• 1 cans chickpeas
  • 1 jalapeno pepper
  • 2 cloves garlic
  • 2 tablespoons fresh lime juice
  • salt and pepper

What to Do
Combine half the cilantro and all other ingredients in food processor. Blend until smooth. Add more cilantro to taste.

cilantro chutney with mark

Cilantro Chutney

What to Have

  • 1 bunch fresh cilantro
  • 1 serrano pepper, some seeds removed
  • 1/4 cup chopped white onion
  • 1/4 cup olive oil
  • 1/4 cup fresh lime juice
  • 1 teaspoon sugar
  • 1 teaspoon salt

What to Do
Pulse all ingredients in blender. Leave some coarseness.

YIMK Absolut Cilantro cocktail - with mark

Absolut Cilantro Martini

What to Have

  • Absolut Cilantro
  • Coconut Water
  • Mango Nectar
  • Lime
  • Cilantro

What to Do
Combine two parts Absolute Cilantro, one part coconut water, one part mango nectar and a squeeze of lime juice in a cocktail shaker. Shake vigorously. Pour into glass and serve with a cilantro sprig.

Thanksgiving Side-Dish Face-Off: Kale and Brussels Sprout Salad

Behold: Kale and Brussels Sprout Salad. So good that you ignore the fact that "brussels sprout" is a weird thing to say. They should have called it "Baby Cabbage on a Stick." Imagine the state fair tie-ins and trickery. Damn, sometimes I wonder why no one checks with me on these things.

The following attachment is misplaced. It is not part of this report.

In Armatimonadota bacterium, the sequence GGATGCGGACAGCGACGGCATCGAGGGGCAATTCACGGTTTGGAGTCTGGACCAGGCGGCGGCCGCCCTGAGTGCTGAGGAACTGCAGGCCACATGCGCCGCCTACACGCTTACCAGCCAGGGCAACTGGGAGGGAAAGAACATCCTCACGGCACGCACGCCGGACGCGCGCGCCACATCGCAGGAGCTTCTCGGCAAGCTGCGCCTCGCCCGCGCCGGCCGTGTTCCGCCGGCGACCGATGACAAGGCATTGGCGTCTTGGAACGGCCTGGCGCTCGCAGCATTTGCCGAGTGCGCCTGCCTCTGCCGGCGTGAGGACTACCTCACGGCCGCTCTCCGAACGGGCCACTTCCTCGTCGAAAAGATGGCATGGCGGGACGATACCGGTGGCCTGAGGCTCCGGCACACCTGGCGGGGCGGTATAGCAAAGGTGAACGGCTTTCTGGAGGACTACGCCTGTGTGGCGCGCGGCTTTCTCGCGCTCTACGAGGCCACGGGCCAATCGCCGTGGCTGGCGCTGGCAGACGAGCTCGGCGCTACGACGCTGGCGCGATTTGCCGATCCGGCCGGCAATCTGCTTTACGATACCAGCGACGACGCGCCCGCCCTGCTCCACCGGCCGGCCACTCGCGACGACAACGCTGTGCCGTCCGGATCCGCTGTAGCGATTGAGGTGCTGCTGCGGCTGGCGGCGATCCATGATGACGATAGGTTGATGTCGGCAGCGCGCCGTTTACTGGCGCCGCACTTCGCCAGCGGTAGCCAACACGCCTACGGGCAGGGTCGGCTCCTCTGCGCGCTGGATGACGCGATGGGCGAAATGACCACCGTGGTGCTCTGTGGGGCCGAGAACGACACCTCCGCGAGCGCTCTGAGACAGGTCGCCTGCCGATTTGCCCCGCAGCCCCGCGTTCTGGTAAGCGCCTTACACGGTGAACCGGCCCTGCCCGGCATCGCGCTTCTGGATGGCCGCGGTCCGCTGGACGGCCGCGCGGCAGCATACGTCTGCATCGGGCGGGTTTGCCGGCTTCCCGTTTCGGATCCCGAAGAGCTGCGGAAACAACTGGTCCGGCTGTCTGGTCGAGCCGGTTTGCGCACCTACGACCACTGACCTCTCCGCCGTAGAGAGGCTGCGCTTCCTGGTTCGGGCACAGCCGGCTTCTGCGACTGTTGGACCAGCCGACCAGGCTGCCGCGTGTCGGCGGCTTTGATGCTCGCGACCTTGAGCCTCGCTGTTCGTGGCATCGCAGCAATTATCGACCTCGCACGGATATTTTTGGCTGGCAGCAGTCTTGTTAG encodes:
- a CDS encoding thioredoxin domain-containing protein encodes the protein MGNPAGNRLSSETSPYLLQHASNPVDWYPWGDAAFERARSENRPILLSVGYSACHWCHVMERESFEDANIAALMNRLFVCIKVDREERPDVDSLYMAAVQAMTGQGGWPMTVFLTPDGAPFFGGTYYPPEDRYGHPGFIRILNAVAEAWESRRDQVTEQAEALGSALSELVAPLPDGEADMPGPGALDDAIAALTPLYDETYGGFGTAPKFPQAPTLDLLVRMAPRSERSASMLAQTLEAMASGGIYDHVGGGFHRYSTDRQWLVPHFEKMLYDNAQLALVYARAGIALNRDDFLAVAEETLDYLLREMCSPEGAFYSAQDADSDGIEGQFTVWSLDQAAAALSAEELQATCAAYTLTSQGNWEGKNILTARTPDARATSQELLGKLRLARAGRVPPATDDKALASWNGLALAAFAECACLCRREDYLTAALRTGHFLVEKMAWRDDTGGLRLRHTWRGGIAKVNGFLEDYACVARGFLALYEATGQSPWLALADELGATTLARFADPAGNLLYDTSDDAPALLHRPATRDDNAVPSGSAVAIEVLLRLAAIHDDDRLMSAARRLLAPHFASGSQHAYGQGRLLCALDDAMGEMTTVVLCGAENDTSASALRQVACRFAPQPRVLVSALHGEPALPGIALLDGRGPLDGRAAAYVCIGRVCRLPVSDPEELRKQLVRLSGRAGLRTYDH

We’re kicking off the Thanksgiving Side-Dish Face-Off today, as I am the type of person* who documents hosting his first Thanksgiving and then creates a fake movie trailer about it. First up, Salad No. 1: Kale and Brussels Sprout Salad. Next, Salad No. 2: Shaved Root Vegetable Salad.

If you hated brussels sprouts as a kid, I hope you’ve apologized to your parents for being wrong. Because you were wrong. They are delicious. They are what would happen if cabbage were miniature and grew on stalks. You cannot deny that that is nature at its finest. Think of something you like, and then imagine it miniature and on a stalk. Better, right? Yeah. Better. Continue reading

Pitchers of jalapeño-infused tequila help you say goodbye to summer

If you have jalapeños, tequila and 15 minutes, I can make you happy.